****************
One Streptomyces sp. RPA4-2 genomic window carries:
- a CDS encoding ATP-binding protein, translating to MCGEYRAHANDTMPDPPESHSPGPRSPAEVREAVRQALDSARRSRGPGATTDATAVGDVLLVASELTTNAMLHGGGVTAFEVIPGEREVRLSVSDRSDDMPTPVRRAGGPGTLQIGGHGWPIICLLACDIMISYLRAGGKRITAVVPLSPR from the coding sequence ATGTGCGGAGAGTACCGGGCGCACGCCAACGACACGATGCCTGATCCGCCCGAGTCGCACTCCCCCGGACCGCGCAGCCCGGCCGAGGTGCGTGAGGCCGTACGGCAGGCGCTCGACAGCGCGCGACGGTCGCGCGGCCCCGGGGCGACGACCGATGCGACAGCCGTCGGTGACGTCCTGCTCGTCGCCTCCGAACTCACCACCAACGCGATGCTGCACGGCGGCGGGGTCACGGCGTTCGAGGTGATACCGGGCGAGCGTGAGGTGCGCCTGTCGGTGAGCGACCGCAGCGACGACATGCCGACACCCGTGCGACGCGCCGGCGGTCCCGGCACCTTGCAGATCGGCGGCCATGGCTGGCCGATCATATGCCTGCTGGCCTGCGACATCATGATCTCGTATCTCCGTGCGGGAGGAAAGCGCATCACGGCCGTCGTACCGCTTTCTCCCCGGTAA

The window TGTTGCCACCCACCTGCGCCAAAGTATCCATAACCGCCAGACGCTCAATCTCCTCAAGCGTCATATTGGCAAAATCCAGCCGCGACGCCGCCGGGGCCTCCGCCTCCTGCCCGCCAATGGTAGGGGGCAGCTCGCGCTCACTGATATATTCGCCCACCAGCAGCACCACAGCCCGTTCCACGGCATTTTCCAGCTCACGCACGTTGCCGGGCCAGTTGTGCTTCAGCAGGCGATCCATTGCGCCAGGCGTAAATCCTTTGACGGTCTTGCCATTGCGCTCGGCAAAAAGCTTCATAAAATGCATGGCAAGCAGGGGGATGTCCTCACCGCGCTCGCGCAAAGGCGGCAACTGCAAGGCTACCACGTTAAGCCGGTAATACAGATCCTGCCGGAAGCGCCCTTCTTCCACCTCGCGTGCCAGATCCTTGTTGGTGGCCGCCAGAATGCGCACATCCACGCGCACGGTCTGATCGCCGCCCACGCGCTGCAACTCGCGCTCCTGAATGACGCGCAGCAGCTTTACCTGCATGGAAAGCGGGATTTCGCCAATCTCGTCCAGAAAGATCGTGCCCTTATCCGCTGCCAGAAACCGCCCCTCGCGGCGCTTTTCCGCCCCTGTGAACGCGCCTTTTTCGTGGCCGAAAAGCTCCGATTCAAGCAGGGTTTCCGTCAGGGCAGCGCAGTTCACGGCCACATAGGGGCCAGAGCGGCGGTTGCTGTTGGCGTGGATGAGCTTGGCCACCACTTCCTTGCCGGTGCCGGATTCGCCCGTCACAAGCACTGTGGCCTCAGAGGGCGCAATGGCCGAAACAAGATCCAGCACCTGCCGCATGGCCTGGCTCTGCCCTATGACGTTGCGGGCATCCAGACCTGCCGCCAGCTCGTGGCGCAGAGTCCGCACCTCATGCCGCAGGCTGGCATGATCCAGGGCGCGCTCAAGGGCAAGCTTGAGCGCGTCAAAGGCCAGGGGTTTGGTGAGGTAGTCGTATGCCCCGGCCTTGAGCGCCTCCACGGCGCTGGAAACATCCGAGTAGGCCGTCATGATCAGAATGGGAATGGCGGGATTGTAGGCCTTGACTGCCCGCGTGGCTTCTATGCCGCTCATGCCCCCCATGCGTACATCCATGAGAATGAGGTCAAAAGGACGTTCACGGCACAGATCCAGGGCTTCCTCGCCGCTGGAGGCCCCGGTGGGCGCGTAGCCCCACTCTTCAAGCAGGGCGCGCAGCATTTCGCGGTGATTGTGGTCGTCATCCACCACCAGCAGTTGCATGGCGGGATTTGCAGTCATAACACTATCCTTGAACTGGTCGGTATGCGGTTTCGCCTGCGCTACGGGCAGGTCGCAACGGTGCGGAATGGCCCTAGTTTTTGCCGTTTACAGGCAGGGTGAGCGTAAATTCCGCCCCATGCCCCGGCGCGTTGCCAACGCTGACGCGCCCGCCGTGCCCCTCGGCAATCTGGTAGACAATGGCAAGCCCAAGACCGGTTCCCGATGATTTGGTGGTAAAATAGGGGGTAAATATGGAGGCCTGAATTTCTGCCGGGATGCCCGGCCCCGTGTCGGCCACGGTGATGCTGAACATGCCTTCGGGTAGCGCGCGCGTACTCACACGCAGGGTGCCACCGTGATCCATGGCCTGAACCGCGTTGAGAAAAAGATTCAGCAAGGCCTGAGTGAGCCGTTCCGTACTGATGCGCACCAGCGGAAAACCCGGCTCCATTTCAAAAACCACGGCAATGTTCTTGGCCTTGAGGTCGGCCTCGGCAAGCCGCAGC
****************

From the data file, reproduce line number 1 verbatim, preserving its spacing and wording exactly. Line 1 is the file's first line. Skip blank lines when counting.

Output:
One Streptomyces sp. RPA4-2 genomic window carries: